Aelin learned how to make friends that’s impressive. She’s let down her guard from the first book which can be a good or bad thing. Depending on the situation. It’s taken me forever to switch to Aelin and not Caelena. I spent a good portion of the series, and this book, thinking Caelena. She does accept the responsibility with the name. I don’t mind her but I do like her with Chaol more. With Chaol, she was a youthful happy rather than a more mature happy with Rowan. I think that the way the whole relationship thing has ended is good. Even though it’s not how I want it. I don’t like to be wrong and I’m still letting go of that.

There were parts of this book that I felt were unnecessary. There’s a part near the end of the book between Rowan and Aelin that had no point for me. No, that’s a lie. I do understand what some of these parts are for I just am impatient for the resolution of things. As of now, I think I heard this is going to be a 6 book series and this is only book 4. I wonder though if some of the things that she has in some of these books, especially this one, is just trying to make them longer and to keep the series longer.

There’s good running themes in this series about freedom and friendship. Now I know I’ve sucked in the friendship category the past year and a half like so sometimes the friends’ thing bothered me because I know I’ve sucked. And the freedom thing is always a nice thing to be reminded of because to be a prisoner would suck.

Yes, I will continue this series just to see how it ends even though I am getting bored with it.

Just Another Kid Review like thing

Standard

I do have to apologize for my absence. Lots of things going on. I had a small grass fire in my yard, there was Easter and a small anxiety spell there. (It was nothing major, just a need to leave the table and not be trapped.) I’m reorganizing my book shelves so that genres are somewhat together but with my setup now, it’s not going to happen. If anyone wants to get me big bookcases, I’d be in love with you forever. I also have had a reading slump. I recently talked about what a reading slump is to me compared to someone who doesn’t like to read. It’s radically different. It’s not fun for me. I, in general, needed some time to clear my head and not have so many words in it. And I kind of broke my glasses so I will be chilling with the reading until they’re replaced or fixed because my old glasses aren’t quite the right script. So I recently read and finished Just Another Kid by Torey Hayden. I had a few hours before meeting someone for coffee so I sat at a library and read 200 pages or so.

This book is an interesting book. It’s about Hayden’s last year of teaching and she had 6 ‘emotionally damaged children’. (coming straight from the back of the book) Three are from war torn Ireland and the other three are from various situations. It was interesting to me read this after teaching one year. And I know I will never fully understand teaching and I have a great appreciation for good teachers, especially special education teachers. I know I described the children Hayden taught as emotionally damaged but they were ideally in special education. I liked reading how she dealt with each kid. Some kids weren’t talked about as much and I think that was because some didn’t need as much help as some of the others. Not only did the children need help but some of the parents as well. It’s interesting how sometimes the parents need just as much help as the kids. I feel like there’s a lot of ‘well, it’s the parents’ fault that there kid is messed up’. I know, because I’ve said it as well. But it’s taken me a long time to realize that sometimes there needs to be an intervention. I liked how Hayden handled the parent situation(s). It would have been easy for her to step back because she was leaving as soon as she could but she made the right decision and helped. I appreciate the real life circumstances. I also liked the updates at the end of the book. I only wish that there was an updated update. Like this was published 28 years ago and the updates are from 23 years ago. I kind of wanted a 20 year update. Is that wrong of me?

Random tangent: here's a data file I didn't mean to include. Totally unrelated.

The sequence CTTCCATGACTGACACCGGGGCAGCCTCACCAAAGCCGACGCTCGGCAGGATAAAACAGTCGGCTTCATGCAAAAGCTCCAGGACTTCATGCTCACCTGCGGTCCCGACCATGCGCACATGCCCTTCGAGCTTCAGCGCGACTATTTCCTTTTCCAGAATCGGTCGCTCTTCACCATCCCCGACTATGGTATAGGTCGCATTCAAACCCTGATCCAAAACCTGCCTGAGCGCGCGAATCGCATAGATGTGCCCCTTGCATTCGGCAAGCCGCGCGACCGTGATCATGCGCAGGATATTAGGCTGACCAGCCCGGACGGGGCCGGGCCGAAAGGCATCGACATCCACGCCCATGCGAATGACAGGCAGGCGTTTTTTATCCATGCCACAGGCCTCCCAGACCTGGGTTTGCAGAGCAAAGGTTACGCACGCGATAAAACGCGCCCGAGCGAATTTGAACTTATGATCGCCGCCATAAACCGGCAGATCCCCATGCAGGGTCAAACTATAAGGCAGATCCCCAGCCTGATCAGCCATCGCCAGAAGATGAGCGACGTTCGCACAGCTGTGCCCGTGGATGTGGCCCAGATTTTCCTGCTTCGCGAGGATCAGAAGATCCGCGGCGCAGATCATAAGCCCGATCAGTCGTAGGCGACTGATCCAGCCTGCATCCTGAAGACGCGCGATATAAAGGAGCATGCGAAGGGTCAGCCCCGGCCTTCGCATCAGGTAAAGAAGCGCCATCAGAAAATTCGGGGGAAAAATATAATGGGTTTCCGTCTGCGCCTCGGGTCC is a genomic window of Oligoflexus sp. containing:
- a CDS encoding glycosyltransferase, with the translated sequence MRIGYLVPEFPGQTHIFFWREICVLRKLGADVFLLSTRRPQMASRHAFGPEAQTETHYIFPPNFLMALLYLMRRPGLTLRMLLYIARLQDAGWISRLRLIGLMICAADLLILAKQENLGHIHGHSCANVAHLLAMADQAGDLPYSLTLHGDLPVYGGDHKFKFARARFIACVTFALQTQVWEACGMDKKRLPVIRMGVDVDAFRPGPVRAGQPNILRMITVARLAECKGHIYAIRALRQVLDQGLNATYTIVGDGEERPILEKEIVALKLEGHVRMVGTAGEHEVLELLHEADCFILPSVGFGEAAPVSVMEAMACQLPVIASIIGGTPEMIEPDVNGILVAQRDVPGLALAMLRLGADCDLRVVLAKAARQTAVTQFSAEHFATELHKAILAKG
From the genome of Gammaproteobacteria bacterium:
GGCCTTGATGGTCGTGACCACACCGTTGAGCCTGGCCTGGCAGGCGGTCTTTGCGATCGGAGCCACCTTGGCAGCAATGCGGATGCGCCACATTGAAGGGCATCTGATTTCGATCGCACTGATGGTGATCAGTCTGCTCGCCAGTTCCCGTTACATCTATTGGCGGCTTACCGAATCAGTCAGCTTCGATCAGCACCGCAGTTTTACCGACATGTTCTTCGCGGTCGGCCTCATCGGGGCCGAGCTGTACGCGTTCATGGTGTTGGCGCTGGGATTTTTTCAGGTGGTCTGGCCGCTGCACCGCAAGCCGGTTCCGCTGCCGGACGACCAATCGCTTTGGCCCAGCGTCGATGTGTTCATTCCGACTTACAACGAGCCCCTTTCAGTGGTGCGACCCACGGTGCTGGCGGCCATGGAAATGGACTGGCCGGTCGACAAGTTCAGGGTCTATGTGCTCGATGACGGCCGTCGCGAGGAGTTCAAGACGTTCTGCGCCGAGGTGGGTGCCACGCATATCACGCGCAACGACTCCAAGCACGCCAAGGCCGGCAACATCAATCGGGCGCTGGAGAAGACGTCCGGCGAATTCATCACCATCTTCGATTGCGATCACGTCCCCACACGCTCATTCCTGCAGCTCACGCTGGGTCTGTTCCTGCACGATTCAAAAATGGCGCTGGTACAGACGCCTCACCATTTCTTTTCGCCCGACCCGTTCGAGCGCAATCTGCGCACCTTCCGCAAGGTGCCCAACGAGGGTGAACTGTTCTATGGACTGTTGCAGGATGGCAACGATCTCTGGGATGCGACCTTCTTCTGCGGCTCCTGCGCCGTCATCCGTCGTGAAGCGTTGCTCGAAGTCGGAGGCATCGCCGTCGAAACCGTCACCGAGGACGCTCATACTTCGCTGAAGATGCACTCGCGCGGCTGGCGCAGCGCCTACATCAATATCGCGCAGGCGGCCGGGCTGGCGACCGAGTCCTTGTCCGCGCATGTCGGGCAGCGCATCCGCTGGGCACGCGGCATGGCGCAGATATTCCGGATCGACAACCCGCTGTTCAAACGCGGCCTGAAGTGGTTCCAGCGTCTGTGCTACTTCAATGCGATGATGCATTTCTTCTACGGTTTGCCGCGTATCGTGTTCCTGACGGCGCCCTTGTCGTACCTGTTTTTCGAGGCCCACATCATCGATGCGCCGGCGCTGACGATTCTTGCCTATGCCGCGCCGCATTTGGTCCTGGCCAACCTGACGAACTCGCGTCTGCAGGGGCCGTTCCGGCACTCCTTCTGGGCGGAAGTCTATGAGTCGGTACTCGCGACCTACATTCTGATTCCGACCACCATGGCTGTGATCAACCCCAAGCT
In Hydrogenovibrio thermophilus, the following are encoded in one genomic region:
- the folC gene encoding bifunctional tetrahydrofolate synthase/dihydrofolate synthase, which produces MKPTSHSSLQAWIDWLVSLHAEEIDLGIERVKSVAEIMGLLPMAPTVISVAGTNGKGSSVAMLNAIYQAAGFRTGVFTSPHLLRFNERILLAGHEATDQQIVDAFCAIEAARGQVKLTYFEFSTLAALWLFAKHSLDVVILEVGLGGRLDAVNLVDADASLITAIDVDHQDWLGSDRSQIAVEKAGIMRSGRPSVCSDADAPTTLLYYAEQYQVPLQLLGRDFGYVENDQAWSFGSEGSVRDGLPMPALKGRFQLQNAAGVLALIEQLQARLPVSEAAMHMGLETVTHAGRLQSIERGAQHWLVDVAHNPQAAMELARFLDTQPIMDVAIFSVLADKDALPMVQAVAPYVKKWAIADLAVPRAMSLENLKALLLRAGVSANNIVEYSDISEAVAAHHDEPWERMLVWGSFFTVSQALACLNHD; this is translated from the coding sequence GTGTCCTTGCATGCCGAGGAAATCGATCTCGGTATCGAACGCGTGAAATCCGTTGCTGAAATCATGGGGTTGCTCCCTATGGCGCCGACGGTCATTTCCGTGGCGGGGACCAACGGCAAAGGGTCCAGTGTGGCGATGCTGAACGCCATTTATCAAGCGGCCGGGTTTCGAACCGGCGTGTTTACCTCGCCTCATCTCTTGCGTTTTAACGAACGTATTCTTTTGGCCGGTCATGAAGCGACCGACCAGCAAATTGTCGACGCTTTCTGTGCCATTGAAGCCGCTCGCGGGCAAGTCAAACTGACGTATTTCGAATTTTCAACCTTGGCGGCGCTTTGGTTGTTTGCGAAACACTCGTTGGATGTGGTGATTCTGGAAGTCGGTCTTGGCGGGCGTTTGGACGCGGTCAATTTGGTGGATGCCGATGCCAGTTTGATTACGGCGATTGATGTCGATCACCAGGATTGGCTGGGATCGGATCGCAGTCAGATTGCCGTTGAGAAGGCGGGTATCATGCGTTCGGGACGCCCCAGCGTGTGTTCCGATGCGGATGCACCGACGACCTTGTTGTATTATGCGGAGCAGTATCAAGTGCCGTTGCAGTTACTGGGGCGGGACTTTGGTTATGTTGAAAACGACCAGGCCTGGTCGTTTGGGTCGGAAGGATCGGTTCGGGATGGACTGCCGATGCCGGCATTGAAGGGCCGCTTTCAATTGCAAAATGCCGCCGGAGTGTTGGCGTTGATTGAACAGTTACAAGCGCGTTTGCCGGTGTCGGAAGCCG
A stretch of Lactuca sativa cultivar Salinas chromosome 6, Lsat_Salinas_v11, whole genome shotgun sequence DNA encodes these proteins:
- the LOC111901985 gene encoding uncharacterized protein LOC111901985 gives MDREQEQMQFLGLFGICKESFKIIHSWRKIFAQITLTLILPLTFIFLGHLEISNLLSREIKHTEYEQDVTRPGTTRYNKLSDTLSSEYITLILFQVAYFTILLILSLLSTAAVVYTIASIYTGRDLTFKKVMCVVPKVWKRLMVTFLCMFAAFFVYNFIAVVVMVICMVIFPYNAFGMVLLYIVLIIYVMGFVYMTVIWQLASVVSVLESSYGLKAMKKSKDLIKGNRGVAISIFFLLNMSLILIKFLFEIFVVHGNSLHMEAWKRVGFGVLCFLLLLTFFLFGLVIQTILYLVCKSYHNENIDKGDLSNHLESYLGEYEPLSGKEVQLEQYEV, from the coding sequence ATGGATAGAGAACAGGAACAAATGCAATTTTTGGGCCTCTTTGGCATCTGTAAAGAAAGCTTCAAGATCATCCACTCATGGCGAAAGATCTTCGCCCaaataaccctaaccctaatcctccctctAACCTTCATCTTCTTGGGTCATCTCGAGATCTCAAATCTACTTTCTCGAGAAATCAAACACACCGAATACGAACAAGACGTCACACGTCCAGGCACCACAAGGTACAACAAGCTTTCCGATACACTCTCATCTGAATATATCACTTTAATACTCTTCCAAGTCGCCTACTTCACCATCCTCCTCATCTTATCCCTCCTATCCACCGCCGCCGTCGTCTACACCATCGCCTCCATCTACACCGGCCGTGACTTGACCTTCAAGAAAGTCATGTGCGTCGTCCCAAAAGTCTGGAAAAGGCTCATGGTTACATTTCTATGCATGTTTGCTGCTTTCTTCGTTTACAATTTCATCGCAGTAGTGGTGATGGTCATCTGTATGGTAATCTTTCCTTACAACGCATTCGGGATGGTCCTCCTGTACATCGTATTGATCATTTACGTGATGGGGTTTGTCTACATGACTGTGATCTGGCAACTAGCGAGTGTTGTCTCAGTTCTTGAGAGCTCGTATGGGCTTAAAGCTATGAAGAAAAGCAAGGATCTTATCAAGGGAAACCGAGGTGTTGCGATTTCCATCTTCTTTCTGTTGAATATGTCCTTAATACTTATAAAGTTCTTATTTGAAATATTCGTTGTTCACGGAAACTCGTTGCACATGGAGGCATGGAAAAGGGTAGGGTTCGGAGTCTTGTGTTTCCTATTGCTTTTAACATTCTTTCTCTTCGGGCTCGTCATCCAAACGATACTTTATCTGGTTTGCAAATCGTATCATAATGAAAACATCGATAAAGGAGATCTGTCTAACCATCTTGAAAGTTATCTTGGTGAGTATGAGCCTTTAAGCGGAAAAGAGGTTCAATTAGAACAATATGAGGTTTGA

Recently I’ve been thinking about violence that kids have seen. I just re-watched the second Mockingjay movie. When I watched it in theaters, I had a hard time sitting through it. Especially the part when they lift up their children and try to get them to safety and then there’s the scene where the little kid is yelling at their dead parent. I literally was grabbing onto my chair so I wouldn’t leave the theater and abandon the friend I was with. She doesn’t know about my random spurts of nervousness and I keep that to myself with a lot of people. Anyway, the reason I brought that up is that I was comparing The Hunger Games trilogy with the three Irish kids in this book. Yes, I know the Hunger Games is fabricated. There’s different trauma in each book. In the Hunger Games, you see trauma happen as things unfold. In Hayden’s book, you see the trauma after the main activity has already occurred. And not to knock Collins’ work, because I think she did a very good job at showing how fragile a person can be, Hayden’s book was more realistic. (Yes again, one story is based off real events and the other isn’t. Of course there’s going to be a difference.) In my little area of the world, there aren’t many kids that have had traumatic events and I think literature is a good way to show that and to teach kids empathy. Now, I wouldn’t give Hayden’s work to the same kid I would the Hunger Games. They are at different reading levels and they are at different realities.

Overall it’s a good book. It is not a quick read. If I re-read this book, I would take it a lot slower. But, I had a few hours to waste while waiting for someone to be done giving music lessons. Such is life.